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Outages make me contemplative, every incident is an opportunity to learn and understand our environment better so we can become more resilient in the future. During a cross country flight yesterday I re-read some of my guideposts on how to think about complexity and systems. These papers remind me of both how hard the problems we, socitey and more specifically people in technology, are trying to solve really are and that every individual on a team contributes to the expertise and diversity to combat complexity with complexity.

I started with How Complex Systems Fail by Richard I Cook. It’s a hit list for how the interactions in complex systems give rise to complexity and emergent and unexpected behaviors. Many of the items on the list will be familiar to us such as Change introduces new forms of failure. The paper ends on a positive note, to me at least, with People continuously create safety and Failure free operations require experience with failure. Reminding me that we, as engineers, practitioners and leadership, are the only way that the system as a whole can improve and become more resilient to failure through our ingenuity and experience.

Next up, I was reminded of Warren Weaver’s paper Science and Complexity. This paper, from 1948, digs into what the role of science, it’s history and impact on society and how complexity will lead to us needing a new way to solve hard problems. The paper categorizes the problems that science tries to solve, what Weaver calls problems of simplicity, problems of disorganized complexity and problems of organized complexity. The first are straightforward problems of collection and classification that science addressed in 1900s. The second are problems that have enumerable variables and interactions but can be addressed using statistical methods, such as averages, the example Weaver uses is that of a billiard table with millions of balls. The last category, organized complexity, are the most difficult to solve and sit somewhere between the aforementioned simple and organized problems. What makes these problems hard to solve is that they can’t be solved by any specific technique, they also happen to be the problems that solving will be foundational to our progress as a species. On the bright side organizations that prioritize collaborative openness and D&I efforts are on the right track:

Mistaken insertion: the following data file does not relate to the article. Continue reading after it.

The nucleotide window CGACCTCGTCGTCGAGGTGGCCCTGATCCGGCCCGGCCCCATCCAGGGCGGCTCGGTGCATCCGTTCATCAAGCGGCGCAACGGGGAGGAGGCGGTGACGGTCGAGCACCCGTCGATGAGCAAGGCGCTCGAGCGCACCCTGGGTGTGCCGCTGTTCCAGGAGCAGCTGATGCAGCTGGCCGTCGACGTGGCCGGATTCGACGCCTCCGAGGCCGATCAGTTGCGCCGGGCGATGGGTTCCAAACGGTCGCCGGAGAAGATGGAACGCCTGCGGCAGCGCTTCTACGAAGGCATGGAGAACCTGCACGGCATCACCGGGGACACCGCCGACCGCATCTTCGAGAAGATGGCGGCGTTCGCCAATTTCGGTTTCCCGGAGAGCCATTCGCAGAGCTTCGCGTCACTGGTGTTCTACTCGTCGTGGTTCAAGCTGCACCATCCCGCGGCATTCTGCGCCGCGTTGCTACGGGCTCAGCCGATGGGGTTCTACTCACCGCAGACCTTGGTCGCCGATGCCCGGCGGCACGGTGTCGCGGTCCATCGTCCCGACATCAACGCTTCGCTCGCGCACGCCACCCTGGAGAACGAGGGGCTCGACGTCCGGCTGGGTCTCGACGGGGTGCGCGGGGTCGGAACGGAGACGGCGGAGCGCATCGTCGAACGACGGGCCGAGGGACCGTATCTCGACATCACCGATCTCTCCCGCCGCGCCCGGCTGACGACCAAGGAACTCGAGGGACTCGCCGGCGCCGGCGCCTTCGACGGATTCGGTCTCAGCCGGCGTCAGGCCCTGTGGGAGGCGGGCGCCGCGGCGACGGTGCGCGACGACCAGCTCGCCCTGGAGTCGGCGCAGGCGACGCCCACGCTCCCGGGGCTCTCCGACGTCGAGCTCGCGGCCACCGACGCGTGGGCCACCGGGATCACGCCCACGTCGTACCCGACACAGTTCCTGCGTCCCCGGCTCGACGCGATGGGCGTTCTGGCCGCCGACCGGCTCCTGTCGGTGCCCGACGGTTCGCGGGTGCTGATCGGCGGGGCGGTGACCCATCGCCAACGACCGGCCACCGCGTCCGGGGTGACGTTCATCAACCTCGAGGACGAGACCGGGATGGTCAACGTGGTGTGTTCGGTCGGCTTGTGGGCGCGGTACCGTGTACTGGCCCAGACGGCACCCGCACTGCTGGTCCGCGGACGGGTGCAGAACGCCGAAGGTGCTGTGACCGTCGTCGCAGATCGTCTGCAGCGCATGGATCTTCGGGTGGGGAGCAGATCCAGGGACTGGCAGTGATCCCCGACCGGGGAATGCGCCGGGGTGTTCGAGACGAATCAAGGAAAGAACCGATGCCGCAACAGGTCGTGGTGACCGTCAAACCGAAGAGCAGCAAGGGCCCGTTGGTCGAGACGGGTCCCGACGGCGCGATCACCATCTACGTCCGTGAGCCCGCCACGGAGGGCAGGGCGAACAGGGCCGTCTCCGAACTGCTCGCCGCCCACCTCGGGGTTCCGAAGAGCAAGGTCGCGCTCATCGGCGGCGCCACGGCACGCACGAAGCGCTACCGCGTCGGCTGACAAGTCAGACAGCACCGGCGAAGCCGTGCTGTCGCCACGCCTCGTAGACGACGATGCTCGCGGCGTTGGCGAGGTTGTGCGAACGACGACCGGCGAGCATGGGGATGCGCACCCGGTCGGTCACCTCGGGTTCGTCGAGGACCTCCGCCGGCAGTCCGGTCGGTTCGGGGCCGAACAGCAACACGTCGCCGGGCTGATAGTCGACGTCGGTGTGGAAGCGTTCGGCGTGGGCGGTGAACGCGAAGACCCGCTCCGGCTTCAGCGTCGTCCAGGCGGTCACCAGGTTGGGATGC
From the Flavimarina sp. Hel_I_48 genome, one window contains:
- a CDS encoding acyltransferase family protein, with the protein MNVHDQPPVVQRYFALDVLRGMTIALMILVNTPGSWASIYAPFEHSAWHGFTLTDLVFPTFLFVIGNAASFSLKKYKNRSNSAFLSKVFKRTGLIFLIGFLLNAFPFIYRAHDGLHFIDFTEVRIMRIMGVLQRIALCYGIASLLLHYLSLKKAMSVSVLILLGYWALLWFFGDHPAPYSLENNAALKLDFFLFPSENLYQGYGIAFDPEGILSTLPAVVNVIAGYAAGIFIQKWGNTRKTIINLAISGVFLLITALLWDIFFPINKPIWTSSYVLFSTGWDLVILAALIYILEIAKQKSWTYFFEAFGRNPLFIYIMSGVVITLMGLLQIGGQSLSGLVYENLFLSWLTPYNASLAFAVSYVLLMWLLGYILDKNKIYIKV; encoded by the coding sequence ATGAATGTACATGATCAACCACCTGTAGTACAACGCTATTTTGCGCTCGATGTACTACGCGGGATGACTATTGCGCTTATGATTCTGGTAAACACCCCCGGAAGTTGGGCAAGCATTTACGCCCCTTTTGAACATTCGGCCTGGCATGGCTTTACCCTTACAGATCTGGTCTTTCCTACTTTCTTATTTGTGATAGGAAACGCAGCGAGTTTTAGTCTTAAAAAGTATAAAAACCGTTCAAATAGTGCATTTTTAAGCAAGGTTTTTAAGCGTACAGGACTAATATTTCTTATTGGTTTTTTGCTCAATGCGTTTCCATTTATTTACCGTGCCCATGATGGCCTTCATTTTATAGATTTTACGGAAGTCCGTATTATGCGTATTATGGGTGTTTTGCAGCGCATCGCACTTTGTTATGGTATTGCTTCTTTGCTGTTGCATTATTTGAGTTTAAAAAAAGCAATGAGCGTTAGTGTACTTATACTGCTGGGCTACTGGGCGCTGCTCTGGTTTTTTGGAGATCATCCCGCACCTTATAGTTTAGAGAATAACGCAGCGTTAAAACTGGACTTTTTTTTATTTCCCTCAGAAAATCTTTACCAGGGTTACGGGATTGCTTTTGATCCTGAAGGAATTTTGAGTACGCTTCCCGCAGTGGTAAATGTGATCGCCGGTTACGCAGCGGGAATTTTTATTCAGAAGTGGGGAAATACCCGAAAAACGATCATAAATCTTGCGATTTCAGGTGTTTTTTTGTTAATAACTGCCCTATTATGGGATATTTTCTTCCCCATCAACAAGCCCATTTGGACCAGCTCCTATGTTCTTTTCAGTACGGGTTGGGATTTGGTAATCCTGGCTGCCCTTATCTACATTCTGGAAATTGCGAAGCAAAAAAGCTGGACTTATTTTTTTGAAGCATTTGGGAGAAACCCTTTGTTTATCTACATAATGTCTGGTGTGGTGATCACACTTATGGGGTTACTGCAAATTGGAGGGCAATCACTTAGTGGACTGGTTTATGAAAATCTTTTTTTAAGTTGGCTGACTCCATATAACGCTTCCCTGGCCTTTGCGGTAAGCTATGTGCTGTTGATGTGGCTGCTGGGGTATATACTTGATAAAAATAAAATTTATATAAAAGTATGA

“… in spite of the modern tendencies toward intense scientific specialization, that members of such diverse groups could work together and could form a unit which was much greater than the mere sum of its parts. It was shown that these groups could tackle certain problems of organized complexity, and get useful answers.”

Finally I revisited Leverage Points: Places to intervene in a system by Donella Meadows. This paper focuses on societal and economic examples but the lessons are applicable to any system. Meadows develops a list of common places to make changes to a system and how to get the response you want from your change. I personally like #6 The structure of information flows, simply sharing information and visibility of a problem can make a big impact. Meadows uses an example of two houses with there electric meters mounted in two different places:

“There was this subdivision of identical houses, the story goes, except that for some reason the electric meter in some of the houses was installed in the basement and in others it was installed in the front hall, where the residents could see it constantly, going round faster or slower as they used more or less electricity. With no other change, with identical prices, electricity consumption was 30 percent lower in the houses where the meter was in the front hall.”

Another powerful lever is #4 The power to add, change,evolve, or self-organize system structure.

“The ability to self-organize is the strongest form of system resilience. A system that can evolve can survive almost any change, by changing itself.”

An important lesson from this paper is that complexity and emergent behavior is hard to predict and can behave counter-intuitively so we as the humans pulling the levers need to think critically about the consequences of our actions.

Together these papers elucidate the difficult but tractable problems we have ahead of us. If we intend to change the future and the world with technology, and I’m hopeful that we can, then I think Weaver summed up our charge pretty well.

“In one sense the answer is very simple: our morals must catch up with our machinery. To state the necessity, however, is not to achieve it. The great gap,which lies so forbiddingly between our power and our capacity to use power wisely, can only be bridged by a vast combination of efforts. Knowledge of individual and group behavior must be improved. Communication must be improved between peoples of different languages and cultures, as well as between all the varied interests which use the same language, but often with such dangerously differing connotations. A revolutionary advance must be made in our understanding of economic and political factors. Willingness to sacrifice selfish short-term interests, either personal or national, in order to bring about long-term improvement for all must be developed.”

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